The COVID-19 pandemic has demonstrated in an unprecedented manner the tremendous interdependence between global health and human mobility. Despite the calls to ‘leave no one behind’, global health responses to COVID-19 often appeared to avoid the problem of pre-existing social and health disparities by assuming an undifferentiated mass of citizens equally equipped to protect themselves and others, to move or stay put.
In many cases, the management of the COVID-19 pandemic accentuated unequal access to mobility which exacerbated existing health inequalities, expressed in the differential effects of both COVID-19 and mobility restrictions on migrants’ and refugees’ health.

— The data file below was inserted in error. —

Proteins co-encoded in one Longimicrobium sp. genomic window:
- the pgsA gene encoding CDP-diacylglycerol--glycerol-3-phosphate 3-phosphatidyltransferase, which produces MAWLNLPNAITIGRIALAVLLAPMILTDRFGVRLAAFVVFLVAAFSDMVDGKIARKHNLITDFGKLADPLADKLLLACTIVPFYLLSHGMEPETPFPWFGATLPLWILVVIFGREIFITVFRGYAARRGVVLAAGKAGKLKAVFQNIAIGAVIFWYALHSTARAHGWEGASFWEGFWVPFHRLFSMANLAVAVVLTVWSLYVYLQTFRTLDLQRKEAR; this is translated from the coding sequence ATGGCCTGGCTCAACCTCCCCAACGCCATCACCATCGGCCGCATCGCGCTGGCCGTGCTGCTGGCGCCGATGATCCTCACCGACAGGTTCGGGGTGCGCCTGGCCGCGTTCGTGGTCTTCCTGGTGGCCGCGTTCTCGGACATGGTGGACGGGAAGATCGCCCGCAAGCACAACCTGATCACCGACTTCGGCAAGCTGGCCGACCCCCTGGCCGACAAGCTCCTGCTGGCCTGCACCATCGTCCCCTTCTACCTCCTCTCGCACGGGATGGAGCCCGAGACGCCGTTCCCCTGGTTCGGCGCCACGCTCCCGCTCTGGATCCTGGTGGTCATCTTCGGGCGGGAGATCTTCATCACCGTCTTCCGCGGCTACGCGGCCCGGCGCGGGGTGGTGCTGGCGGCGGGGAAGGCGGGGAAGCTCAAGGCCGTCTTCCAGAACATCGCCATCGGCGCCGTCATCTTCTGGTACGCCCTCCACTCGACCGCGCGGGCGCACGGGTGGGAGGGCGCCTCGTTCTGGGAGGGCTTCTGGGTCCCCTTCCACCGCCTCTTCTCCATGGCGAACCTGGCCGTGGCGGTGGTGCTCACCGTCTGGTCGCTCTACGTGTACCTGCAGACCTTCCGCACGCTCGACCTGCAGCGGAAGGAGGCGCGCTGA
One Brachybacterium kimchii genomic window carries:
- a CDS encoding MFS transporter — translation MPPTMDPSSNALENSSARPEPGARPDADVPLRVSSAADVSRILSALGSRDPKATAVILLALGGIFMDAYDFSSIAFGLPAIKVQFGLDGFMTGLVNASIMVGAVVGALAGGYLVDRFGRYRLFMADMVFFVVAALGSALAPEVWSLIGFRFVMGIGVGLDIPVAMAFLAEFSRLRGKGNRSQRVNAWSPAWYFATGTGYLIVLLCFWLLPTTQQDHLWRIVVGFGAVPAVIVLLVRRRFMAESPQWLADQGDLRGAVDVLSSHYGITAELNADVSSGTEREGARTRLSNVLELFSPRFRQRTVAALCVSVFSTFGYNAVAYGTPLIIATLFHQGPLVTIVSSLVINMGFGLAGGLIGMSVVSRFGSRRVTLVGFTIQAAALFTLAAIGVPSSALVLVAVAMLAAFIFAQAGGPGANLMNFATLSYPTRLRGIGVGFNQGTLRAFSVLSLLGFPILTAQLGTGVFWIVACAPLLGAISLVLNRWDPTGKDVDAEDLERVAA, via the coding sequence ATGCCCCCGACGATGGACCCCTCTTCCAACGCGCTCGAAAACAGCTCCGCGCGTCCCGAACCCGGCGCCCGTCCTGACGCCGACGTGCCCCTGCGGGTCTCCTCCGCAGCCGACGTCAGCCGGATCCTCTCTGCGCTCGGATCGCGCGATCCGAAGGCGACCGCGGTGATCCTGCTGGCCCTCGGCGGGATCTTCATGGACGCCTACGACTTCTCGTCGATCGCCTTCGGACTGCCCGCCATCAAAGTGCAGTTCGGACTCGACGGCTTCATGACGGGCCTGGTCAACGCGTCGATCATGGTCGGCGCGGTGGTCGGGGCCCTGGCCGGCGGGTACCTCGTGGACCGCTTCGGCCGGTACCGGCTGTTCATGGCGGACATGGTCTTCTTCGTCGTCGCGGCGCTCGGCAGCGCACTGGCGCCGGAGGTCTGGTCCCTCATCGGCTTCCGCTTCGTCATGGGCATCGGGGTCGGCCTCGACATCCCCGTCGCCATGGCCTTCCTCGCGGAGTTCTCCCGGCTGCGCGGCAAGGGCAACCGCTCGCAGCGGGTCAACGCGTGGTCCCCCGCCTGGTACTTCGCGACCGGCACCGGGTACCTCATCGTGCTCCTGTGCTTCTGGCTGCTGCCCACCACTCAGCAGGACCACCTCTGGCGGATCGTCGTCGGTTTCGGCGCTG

This research roundtable aims to offer a space for discussion and reflection on the role of mobility in health inequalities in the wake of COVID-19.
The roundtable will discuss:
What can we learn from COVID-19 about the impact of (im)mobility on migrants’ health and migrants’ access to healthcare?
How can (national) healthcare systems, often perceived as static, respond to the needs of people ‘on the move’?
How can migrants’ experiences inform, enrich and specify calls for universal health coverage?
What are future directions opened by advocacy, academic and policy research on migrants’ access to healthcare during the pandemic and how can these claims be pursued beyond the scope of a crisis?